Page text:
Today, Zillow Group announced their plan to shut down the Zillow Offers program (known as their iBuying initiative), also announcing a cut in their workforce of roughly 25%.
With a backlog of over 9,800 homes (several thousand more than they reported just days ago) that need to be sold, and a current 8,200 under contract that they’re still moving forward with purchasing, the company can’t simply cite labor and raw materials challenges.
The rapid escalation of the program in the past quarter is part of the subsequent sunsetting wherein they’ll be eating a $304 million in losses, and another $240-$265 million expected additional losses on pending properties.
They’ve instantly become famous for using their algorithm to wildly overpay on a ton of product, then losing their shirts for it.
Zillow Co-Founder and former CEO said earlier this week that he assumed purchasing would resume in Q1, but fellow Co-Founder and current CEO, Rich Barton stated, “We’ve determined the unpredictability in forecasting home prices far exceeds what we anticipated and continuing to scale Zillow Offers would result in too much earnings and balance-sheet volatility.”
Barton added, “While we built and learned a tremendous amount operating Zillow Offers, it served only a small portion of our customers. Our core business and brand are strong, and we remain committed to creating an integrated and digital real estate transaction that solves the pain points of buyers and sellers while serving a wider audience.”
This combination of conditions has plenty of real estate professionals (that have long hated Zillow) gloating on social media.
We recently urged our readers to not get excited about their last announcement that they’d be pausing the iBuying program, and we stand by that today for several reasons:
- Fully 25% of their workforce got a pink slip today and that is nothing to celebrate – they’re people whose lives were just upended. But not Rich Barton’s, he’ll be just fine.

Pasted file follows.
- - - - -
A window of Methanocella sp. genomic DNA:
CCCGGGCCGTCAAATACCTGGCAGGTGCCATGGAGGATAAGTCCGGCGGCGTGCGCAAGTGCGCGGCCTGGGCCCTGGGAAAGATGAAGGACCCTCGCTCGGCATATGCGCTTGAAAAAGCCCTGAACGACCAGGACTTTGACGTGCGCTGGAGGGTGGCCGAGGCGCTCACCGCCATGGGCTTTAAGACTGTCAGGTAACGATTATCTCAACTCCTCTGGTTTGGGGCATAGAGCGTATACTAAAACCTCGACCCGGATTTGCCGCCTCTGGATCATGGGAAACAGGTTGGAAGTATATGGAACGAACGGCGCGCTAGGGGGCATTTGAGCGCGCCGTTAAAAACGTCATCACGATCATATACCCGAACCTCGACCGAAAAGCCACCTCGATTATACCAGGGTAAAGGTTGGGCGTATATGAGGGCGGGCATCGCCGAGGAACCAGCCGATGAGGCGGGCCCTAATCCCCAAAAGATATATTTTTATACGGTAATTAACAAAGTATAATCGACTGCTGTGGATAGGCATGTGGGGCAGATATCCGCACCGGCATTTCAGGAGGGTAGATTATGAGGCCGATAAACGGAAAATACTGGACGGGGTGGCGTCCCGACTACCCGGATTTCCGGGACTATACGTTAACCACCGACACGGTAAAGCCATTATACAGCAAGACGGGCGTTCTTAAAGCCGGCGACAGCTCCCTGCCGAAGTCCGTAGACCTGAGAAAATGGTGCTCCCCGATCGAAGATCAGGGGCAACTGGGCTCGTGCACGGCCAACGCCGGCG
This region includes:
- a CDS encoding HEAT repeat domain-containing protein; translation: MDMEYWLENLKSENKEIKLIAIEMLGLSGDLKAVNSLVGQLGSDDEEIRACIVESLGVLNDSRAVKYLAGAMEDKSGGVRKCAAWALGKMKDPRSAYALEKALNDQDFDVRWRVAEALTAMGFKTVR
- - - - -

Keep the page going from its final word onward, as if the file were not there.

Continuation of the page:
- This program is one of many for them and these losses don’t matter much in the bigger picture – it was a very small piece of their pie.
- Even if Zillow stopped getting every listings feed on the planet and every Realtor stopped giving them their money, they’ve created a scenario where they’ve applied for (and been granted by the federal government) nearly every conceivable generic patent on real estate online. Their evil genius will help leadership to survive any storm, like it or not.
Does the shutdown of this program spell doom for the iBuying model in general? It could be seen that way, or it could be seen that they moved far to quickly, or simply that economic conditions collided to make the perfect storm which wasn’t in their favor.
Either way, from our vantage point, the program has always felt like they were playing with Monopoly money, or like they were enjoying being WSB bros, and it’s now over and a lot of people are out of work today.
What will always remain consistent is real estate practitioners reminding each other that they’re who have fed the beast since day one, like this Realtor:
The only real downside for Zillow is the public relations hit they’re taking with consumers who are going wild about the news:
So you're telling me I could have tricked Zillow into buying my house no questions asked. pic.twitter.com/I1zBfBYPv6
— Khalid 🦃 (@buhakmeh) November 3, 2021
When I saw this on Tiktok I felt so powerless. I thought nobody would listen and that Zillow would gobble up half the houses in the US and nobody could stop them.
I'm so glad they're fucked.
— Daiv (@TheBoves) November 3, 2021
Zillow thought they were the smartest kids in the room https://t.co/jz3VaTcoMn
— 𝗣𝘂𝗻𝗸𝗥𝗼𝗰𝗸 & ᶠᵘᶜᵏ ᵗʰᵃ ᵖᵒˡⁱᶜᵉ (@PunkRockClub) November 3, 2021
Zillow a villain lowkey
— JWET ADDICT 🇭🇹 (@A1_vakabon) November 3, 2021
Stay tuned for what money moves Z makes next. This story isn’t over.